Boarding our dogs can be stressful — for us and for our four-legged companions. Since boarding often comes alongside the chaos (or upheaval) of human traveling, we often forget what we should pack for our pups. Whether you’re boarding your dog at a daycare facility or a friend’s house, you’ll want to make sure you have some essential items ready to go. The idea is to make sure your dog is safe and comfortable while you’re away. This way, you can rest assured that your pup is in good hands, while you enjoy your travels. So what should every owner pack for her dog’s boarding stay?
Proper identification is one of the most important aspects of dog ownership, even if you’re just living everyday life at home. But during a boarding stay, you’ll want to make sure all your pet’s information is up-to-date. A collar with an ID tag, along with a microchip, is arguably the best form of identification for dogs. They should both hold information pertaining to your dog’s name, your name and phone number, and perhaps even your address. Going one step further, you’ll almost certainly want to include emergency contact information.
Emergency Contact Information
Just as you would for a human child, leaving emergency contact information for your dog is a great idea. If you’re leaving town, you’ll want to leave the name and phone number of someone in the area to help care for your dog in the event of an emergency at the boarding facility. A friend or family member is probably the best bet, as they are often good friends with your pup, too! Along with their information, it’s best to include the information of your veterinarian. Your regular veterinarian will have all of your dog’s health records on file and can use them as a reference should something happen while you’re away. If your general practice veterinarian is unable to help, he or she can refer the boarding facility to a local emergency facility. If you’re familiar with the emergency clinics in your area, it’s probably a good idea to list them for the boarding kennel, as well. The more information you leave, the better the kennel staff can react in case of an emergency.
A Familiar Blanket or T-Shirt
It’s no surprise that our dogs miss us when we’re away. Staying in a boarding facility, or even at a friend’s house, can be stressful on our pups, so leaving them with something familiar can help them feel more at home. A worn T-shirt or blanket is always a good idea. These items hold your scent, your dog’s scent, and the scent of the rest of your household. The familiarity will help soothe your dog should he become stressed or homesick, and these items are very easy to pack in your pup's bag. Plus, they’re soft and physically comforting.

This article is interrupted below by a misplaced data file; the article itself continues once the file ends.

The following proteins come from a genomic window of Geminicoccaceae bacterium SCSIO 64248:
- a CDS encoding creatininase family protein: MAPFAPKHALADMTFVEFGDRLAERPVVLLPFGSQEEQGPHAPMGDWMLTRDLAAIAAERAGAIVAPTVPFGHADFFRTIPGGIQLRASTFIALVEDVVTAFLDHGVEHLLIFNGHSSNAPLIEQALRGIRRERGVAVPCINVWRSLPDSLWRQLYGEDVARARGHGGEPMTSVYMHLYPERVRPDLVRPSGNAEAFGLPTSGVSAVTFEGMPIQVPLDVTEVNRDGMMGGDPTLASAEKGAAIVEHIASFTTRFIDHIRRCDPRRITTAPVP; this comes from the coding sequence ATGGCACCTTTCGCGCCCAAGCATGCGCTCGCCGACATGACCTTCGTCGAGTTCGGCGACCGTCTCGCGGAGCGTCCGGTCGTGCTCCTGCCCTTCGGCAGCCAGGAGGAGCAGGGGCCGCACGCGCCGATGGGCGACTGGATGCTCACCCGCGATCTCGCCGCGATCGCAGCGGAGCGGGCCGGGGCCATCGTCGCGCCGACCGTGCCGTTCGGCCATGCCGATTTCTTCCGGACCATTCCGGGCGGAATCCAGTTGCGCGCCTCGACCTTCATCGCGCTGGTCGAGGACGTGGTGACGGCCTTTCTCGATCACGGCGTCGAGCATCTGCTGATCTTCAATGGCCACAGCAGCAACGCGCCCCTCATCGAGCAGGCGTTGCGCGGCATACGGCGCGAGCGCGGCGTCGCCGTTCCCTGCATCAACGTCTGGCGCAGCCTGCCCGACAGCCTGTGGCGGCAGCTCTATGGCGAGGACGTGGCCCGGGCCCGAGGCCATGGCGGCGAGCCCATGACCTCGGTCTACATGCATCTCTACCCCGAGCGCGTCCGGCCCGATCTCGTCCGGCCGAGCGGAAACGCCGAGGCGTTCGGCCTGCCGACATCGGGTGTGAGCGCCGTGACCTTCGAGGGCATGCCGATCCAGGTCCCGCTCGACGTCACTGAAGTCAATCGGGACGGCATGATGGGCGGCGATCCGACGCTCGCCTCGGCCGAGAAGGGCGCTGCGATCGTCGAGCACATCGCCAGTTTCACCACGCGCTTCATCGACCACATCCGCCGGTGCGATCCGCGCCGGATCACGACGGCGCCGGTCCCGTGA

Favorite Snacks and Toys
If your dog is staying somewhere other than home, there’s a good chance he is going to need some distractions to stay busy during the day. Packing long-lasting chews is a great way to keep your dog occupied during his visit. Bringing his favorite toys will also help entice him to enjoy his stay and play with any new friends, human or canine, he may make. These items may also remind your pup of home and make him feel that the routine is staying somewhat normalized. For example, if your dog gets a certain treat at a certain time every day, you can ask the boarding facility to do the same thing.
Some boarding facilities offer their own food, but a sudden change in diet can be bad for our dogs, especially if it’s happening during an already stressful time. Whether he is staying with a friend of yours or at an overnight daycare, we highly recommend bringing your dog’s normal food. And you’ll want to pack extra food, just in case something unexpected interferes with your travel schedule. Flights are delayed and missed, and stays are extended for a variety of reasons. If this happens, you’ll want to make sure your pup has enough food to hold him over until you return. The last thing you want is an unexpected extension to turn into a bigger upset tummy for your pup.